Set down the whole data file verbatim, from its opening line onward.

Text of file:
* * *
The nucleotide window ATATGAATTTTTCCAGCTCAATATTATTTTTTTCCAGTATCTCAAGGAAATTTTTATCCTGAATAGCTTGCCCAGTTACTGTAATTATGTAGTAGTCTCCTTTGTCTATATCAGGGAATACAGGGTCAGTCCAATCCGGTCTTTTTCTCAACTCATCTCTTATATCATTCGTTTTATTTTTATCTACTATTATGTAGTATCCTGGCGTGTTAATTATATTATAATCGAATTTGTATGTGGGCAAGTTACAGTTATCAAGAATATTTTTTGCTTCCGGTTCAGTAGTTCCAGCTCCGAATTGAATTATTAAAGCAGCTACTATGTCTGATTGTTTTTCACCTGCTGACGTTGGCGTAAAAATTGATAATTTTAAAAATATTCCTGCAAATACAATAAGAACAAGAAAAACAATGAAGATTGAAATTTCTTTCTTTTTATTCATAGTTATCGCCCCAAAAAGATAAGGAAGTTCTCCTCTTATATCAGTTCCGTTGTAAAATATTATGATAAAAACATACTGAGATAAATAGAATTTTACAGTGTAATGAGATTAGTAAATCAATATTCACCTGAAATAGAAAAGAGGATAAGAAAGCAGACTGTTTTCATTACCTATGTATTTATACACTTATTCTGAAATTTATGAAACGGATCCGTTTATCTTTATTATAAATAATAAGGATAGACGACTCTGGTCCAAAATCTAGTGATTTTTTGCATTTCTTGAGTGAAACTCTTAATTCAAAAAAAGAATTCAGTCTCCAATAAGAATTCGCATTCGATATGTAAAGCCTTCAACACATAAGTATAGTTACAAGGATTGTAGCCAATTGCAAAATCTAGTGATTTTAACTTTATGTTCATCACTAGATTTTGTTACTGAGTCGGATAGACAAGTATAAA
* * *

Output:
The nucleotide window ATATGAATTTTTCCAGCTCAATATTATTTTTTTCCAGTATCTCAAGGAAATTTTTATCCTGAATAGCTTGCCCAGTTACTGTAATTATGTAGTAGTCTCCTTTGTCTATATCAGGGAATACAGGGTCAGTCCAATCCGGTCTTTTTCTCAACTCATCTCTTATATCATTCGTTTTATTTTTATCTACTATTATGTAGTATCCTGGCGTGTTAATTATATTATAATCGAATTTGTATGTGGGCAAGTTACAGTTATCAAGAATATTTTTTGCTTCCGGTTCAGTAGTTCCAGCTCCGAATTGAATTATTAAAGCAGCTACTATGTCTGATTGTTTTTCACCTGCTGACGTTGGCGTAAAAATTGATAATTTTAAAAATATTCCTGCAAATACAATAAGAACAAGAAAAACAATGAAGATTGAAATTTCTTTCTTTTTATTCATAGTTATCGCCCCAAAAAGATAAGGAAGTTCTCCTCTTATATCAGTTCCGTTGTAAAATATTATGATAAAAACATACTGAGATAAATAGAATTTTACAGTGTAATGAGATTAGTAAATCAATATTCACCTGAAATAGAAAAGAGGATAAGAAAGCAGACTGTTTTCATTACCTATGTATTTATACACTTATTCTGAAATTTATGAAACGGATCCGTTTATCTTTATTATAAATAATAAGGATAGACGACTCTGGTCCAAAATCTAGTGATTTTTTGCATTTCTTGAGTGAAACTCTTAATTCAAAAAAAGAATTCAGTCTCCAATAAGAATTCGCATTCGATATGTAAAGCCTTCAACACATAAGTATAGTTACAAGGATTGTAGCCAATTGCAAAATCTAGTGATTTTAACTTTATGTTCATCACTAGATTTTGTTACTGAGTCGGATAGACAAGTATAAA